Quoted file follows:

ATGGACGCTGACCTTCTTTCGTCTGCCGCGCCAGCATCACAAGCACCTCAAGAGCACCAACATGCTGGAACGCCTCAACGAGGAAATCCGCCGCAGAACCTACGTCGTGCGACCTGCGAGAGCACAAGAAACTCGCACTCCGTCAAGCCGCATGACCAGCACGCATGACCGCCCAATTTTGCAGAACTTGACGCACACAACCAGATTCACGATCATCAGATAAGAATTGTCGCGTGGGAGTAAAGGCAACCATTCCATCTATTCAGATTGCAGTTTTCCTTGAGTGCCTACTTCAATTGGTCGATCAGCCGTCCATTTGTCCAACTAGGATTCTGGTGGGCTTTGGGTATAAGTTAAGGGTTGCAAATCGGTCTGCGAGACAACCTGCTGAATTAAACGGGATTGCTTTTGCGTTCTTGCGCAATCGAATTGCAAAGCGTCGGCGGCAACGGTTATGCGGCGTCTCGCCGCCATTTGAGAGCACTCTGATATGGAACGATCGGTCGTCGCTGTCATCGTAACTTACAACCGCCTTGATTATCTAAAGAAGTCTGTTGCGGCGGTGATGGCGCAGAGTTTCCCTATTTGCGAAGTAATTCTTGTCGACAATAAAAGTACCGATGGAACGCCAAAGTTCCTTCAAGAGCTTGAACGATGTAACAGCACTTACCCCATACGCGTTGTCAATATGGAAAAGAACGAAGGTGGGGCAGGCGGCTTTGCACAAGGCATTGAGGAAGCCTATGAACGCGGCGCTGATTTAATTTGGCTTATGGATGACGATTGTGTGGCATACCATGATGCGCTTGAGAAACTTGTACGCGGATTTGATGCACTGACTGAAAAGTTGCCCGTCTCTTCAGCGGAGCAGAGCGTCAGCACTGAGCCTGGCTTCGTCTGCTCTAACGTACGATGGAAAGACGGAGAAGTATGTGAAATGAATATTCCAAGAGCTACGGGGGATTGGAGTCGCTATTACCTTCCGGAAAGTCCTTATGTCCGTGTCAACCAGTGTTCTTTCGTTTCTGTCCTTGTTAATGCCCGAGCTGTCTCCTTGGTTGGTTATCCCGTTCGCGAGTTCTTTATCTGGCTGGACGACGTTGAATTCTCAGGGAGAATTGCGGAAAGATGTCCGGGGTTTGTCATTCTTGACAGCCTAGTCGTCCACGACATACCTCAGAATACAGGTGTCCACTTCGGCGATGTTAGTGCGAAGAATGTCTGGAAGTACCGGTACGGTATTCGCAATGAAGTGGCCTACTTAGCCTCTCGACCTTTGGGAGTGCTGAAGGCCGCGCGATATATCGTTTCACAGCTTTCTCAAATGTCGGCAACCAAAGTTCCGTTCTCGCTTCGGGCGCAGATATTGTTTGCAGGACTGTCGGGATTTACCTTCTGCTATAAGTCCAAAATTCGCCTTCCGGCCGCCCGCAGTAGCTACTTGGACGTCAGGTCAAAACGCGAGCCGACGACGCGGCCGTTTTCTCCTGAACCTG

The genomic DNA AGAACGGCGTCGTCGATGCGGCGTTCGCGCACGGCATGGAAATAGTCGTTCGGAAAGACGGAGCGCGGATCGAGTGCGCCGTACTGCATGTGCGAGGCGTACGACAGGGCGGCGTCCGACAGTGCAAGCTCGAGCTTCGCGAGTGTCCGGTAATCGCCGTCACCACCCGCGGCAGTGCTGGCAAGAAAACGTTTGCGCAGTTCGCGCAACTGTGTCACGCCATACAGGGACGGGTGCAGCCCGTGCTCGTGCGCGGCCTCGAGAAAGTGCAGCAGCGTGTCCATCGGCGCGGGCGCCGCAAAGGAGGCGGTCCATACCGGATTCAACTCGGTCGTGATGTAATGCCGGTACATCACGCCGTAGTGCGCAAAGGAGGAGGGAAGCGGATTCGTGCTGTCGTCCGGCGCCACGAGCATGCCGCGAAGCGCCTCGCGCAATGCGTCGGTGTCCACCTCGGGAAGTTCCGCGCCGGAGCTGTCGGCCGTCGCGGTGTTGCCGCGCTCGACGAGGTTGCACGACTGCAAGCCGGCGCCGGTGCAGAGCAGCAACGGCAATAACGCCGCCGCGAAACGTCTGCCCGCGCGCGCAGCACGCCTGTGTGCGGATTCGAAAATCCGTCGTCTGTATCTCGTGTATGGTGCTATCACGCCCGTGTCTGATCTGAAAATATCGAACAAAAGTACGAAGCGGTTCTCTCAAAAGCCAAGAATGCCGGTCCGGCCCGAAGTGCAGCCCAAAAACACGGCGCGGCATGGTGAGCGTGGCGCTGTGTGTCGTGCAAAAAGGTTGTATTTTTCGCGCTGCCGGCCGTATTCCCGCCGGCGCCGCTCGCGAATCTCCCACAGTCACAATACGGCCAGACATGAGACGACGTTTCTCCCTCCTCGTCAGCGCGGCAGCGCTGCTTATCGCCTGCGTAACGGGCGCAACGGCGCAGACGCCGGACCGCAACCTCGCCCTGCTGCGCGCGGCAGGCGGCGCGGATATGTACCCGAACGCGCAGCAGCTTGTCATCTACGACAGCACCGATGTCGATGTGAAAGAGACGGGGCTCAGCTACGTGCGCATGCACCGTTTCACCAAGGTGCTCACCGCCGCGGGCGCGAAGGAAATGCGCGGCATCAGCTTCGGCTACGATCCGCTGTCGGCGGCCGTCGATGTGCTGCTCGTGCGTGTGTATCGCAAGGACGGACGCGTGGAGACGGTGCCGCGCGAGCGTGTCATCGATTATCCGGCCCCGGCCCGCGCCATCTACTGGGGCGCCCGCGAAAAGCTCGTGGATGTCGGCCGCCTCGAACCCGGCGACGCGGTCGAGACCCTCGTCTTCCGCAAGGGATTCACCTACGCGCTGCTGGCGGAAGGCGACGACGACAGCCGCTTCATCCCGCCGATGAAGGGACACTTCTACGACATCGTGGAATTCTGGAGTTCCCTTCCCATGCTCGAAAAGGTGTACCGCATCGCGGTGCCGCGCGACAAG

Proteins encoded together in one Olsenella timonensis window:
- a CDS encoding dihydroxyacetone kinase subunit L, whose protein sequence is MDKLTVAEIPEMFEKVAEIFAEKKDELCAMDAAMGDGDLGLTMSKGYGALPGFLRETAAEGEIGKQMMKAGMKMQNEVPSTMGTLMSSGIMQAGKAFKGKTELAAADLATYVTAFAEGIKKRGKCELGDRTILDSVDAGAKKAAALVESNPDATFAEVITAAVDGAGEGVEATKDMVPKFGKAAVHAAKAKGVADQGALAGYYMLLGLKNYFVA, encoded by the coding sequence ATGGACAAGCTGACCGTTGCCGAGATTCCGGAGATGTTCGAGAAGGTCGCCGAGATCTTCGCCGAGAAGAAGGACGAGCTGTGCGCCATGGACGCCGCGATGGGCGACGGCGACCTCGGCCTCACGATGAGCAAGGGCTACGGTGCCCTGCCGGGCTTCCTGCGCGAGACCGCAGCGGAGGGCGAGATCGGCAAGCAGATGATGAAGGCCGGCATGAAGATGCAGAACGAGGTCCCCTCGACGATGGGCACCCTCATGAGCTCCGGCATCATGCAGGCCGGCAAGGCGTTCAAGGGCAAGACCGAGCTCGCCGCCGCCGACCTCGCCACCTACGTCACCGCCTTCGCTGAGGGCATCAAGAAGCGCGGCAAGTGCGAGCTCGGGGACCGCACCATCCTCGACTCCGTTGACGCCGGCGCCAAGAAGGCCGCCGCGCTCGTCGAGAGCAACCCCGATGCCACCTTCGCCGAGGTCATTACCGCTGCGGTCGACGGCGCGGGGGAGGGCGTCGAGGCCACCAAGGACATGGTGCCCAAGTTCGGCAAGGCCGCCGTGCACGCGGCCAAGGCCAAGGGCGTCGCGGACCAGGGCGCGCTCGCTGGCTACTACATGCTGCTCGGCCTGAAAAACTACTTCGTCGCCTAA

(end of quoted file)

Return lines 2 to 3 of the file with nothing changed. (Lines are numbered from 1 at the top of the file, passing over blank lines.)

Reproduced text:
The genomic DNA AGAACGGCGTCGTCGATGCGGCGTTCGCGCACGGCATGGAAATAGTCGTTCGGAAAGACGGAGCGCGGATCGAGTGCGCCGTACTGCATGTGCGAGGCGTACGACAGGGCGGCGTCCGACAGTGCAAGCTCGAGCTTCGCGAGTGTCCGGTAATCGCCGTCACCACCCGCGGCAGTGCTGGCAAGAAAACGTTTGCGCAGTTCGCGCAACTGTGTCACGCCATACAGGGACGGGTGCAGCCCGTGCTCGTGCGCGGCCTCGAGAAAGTGCAGCAGCGTGTCCATCGGCGCGGGCGCCGCAAAGGAGGCGGTCCATACCGGATTCAACTCGGTCGTGATGTAATGCCGGTACATCACGCCGTAGTGCGCAAAGGAGGAGGGAAGCGGATTCGTGCTGTCGTCCGGCGCCACGAGCATGCCGCGAAGCGCCTCGCGCAATGCGTCGGTGTCCACCTCGGGAAGTTCCGCGCCGGAGCTGTCGGCCGTCGCGGTGTTGCCGCGCTCGACGAGGTTGCACGACTGCAAGCCGGCGCCGGTGCAGAGCAGCAACGGCAATAACGCCGCCGCGAAACGTCTGCCCGCGCGCGCAGCACGCCTGTGTGCGGATTCGAAAATCCGTCGTCTGTATCTCGTGTATGGTGCTATCACGCCCGTGTCTGATCTGAAAATATCGAACAAAAGTACGAAGCGGTTCTCTCAAAAGCCAAGAATGCCGGTCCGGCCCGAAGTGCAGCCCAAAAACACGGCGCGGCATGGTGAGCGTGGCGCTGTGTGTCGTGCAAAAAGGTTGTATTTTTCGCGCTGCCGGCCGTATTCCCGCCGGCGCCGCTCGCGAATCTCCCACAGTCACAATACGGCCAGACATGAGACGACGTTTCTCCCTCCTCGTCAGCGCGGCAGCGCTGCTTATCGCCTGCGTAACGGGCGCAACGGCGCAGACGCCGGACCGCAACCTCGCCCTGCTGCGCGCGGCAGGCGGCGCGGATATGTACCCGAACGCGCAGCAGCTTGTCATCTACGACAGCACCGATGTCGATGTGAAAGAGACGGGGCTCAGCTACGTGCGCATGCACCGTTTCACCAAGGTGCTCACCGCCGCGGGCGCGAAGGAAATGCGCGGCATCAGCTTCGGCTACGATCCGCTGTCGGCGGCCGTCGATGTGCTGCTCGTGCGTGTGTATCGCAAGGACGGACGCGTGGAGACGGTGCCGCGCGAGCGTGTCATCGATTATCCGGCCCCGGCCCGCGCCATCTACTGGGGCGCCCGCGAAAAGCTCGTGGATGTCGGCCGCCTCGAACCCGGCGACGCGGTCGAGACCCTCGTCTTCCGCAAGGGATTCACCTACGCGCTGCTGGCGGAAGGCGACGACGACAGCCGCTTCATCCCGCCGATGAAGGGACACTTCTACGACATCGTGGAATTCTGGAGTTCCCTTCCCATGCTCGAAAAGGTGTACCGCATCGCGGTGCCGCGCGACAAG

Proteins encoded together in one Olsenella timonensis window: